So, South Carolina has not only bucked the current trend (no pun intended) by reinstating the electric chair, but is adding the firing squad to its repertoire of retribution. Despite Federal executions becoming unlikely and Virginia discarding the death penalty, South Carolina’s law-makers have decided to continue capital punishment with a decidedly retro twist. As I predicted two years ago the electric chair is making a comeback and, fittingly for tobacco country, the firing squad is on the agenda. Whether the condemned will be allowed the traditional last cigarette is open to question. The condemned will likely smoke, either way.
That could be sooner than they would like, though seemingly not soon enough for some of the state’s legislators. The questions raised about lethal injection and an international boycott on supplying execution drugs have seen states reinstate old method and South Carolina has opted to dust off its electric chair and add the option of a firing squad. At least three of its condemned are apparently out of appeals so can have their dates set relatively quickly. With their dates set they will be forced to choose whether they die from the chair or bullet if drugs are unavailable.
When Republican Governor Henry McMaster signs the bill, and has already indicated he will rather than veto it, South Carolina becomes one of only four states offering the firing squad, The others are Mississippi, Oklahoma and Utah and Mississippi and Oklahoma discareded their electric chair decades ago. Only nine states still offer electrocution and South Carolina, which discarded the chair years ago, has now rejoined their ranks. Whether appeals will prevent electrocution remains undecided. Other former electrocution states including Nebraska and Georgia have seen it declared unconstitutional by their state courts.
Whether the firing squad, a relatively-simple and quick way to die by comparison, will remain lawful is also up in the air. The courts will certainly have much to say on the subject both at state and Federal level. Alabama, meanwhile, looks set to trial lethal gas, not the previous use of cyanide declared cruel and unusual in California, nut the new method of nitrogen asphyxia in which Oklahoma has indicated an interest. Alabama, too has discarded its electric chair. The chair nicknamed ‘Yellow Mama’ by Alabama’s convicts when it was installed in 1927 has been gathering dust for years.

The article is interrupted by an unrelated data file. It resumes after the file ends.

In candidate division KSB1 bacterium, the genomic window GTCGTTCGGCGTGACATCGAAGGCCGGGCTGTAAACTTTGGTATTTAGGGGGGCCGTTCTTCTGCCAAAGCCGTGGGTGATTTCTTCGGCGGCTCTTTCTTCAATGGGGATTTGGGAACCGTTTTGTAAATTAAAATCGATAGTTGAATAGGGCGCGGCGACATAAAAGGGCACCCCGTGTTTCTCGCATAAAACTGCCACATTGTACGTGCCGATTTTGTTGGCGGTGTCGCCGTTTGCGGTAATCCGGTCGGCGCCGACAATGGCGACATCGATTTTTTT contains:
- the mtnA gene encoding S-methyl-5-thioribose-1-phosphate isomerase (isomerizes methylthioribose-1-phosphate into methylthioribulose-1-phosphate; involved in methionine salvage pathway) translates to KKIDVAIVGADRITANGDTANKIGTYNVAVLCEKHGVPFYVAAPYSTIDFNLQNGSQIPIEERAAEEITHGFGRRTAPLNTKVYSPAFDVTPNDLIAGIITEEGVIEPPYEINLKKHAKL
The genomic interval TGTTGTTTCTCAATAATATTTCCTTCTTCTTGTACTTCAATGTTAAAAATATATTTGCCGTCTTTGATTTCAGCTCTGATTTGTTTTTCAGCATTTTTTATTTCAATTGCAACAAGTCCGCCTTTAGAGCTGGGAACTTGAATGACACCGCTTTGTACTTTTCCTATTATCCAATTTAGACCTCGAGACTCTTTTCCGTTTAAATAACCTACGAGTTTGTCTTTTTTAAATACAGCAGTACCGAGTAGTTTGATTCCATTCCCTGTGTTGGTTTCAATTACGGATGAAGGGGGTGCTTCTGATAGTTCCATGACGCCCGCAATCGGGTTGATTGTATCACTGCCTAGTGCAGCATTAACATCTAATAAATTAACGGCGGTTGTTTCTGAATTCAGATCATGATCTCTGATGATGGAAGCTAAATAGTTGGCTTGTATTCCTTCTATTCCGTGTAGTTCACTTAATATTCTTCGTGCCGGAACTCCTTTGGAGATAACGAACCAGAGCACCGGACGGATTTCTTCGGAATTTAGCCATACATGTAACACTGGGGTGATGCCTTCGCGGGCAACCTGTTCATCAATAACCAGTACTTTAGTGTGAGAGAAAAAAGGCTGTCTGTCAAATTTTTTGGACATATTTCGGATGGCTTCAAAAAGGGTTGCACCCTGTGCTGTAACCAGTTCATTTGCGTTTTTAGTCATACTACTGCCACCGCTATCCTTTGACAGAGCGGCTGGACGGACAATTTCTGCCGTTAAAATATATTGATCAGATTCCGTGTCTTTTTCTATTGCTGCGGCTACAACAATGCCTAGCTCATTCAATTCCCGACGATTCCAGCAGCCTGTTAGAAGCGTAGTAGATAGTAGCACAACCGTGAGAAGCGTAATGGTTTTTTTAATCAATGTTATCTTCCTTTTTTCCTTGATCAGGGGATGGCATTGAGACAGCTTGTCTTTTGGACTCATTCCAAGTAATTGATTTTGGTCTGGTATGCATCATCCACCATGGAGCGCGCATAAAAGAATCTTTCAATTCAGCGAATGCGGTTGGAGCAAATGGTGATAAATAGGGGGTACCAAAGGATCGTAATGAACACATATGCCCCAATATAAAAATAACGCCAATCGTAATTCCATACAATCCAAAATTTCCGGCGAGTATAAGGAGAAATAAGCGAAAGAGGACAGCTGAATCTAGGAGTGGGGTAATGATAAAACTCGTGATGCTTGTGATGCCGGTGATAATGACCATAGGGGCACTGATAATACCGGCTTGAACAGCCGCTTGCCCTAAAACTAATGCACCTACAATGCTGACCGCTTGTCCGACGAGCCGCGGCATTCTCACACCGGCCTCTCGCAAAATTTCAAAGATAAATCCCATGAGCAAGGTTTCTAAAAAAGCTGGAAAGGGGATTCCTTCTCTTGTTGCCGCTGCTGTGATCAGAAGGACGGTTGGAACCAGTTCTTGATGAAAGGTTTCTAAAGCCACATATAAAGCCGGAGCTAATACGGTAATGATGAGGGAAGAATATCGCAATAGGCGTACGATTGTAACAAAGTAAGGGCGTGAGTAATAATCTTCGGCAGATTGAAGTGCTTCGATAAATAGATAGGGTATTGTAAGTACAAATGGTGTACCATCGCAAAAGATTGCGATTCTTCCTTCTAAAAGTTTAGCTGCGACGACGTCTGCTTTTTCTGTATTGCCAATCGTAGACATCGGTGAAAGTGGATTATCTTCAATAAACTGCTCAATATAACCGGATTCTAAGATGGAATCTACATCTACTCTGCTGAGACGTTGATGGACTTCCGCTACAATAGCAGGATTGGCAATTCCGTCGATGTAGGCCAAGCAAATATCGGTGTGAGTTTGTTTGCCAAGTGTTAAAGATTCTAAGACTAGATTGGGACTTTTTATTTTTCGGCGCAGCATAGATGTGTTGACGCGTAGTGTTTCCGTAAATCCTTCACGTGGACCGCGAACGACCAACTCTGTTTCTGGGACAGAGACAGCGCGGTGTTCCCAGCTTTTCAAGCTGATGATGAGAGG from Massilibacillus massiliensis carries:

I remarked two years ago that some states have an attitude of ‘Let us use the latest, most supposedly humane method or we’ll bring back something worse.’ It seems South Carolina has done exactly that and this is no time to be smug about being right. On the contrary the electric chair was once offered as a less inhumane method in the nineteenth century and so was lethal injection in the 1960’s and 1970’s. Neither has lived up to they billing since they were first advocated and horror stories involving both methods are so common as to be almost legion.
In fact New York’s so-called ‘Death Commission‘ that originally recommended the electric chair as a replacement for the gallows specifically discarded lethal injection for reasons similar to its critics today. It seems South Carolina has learned little from their example. Or that of a certain George Stinney.
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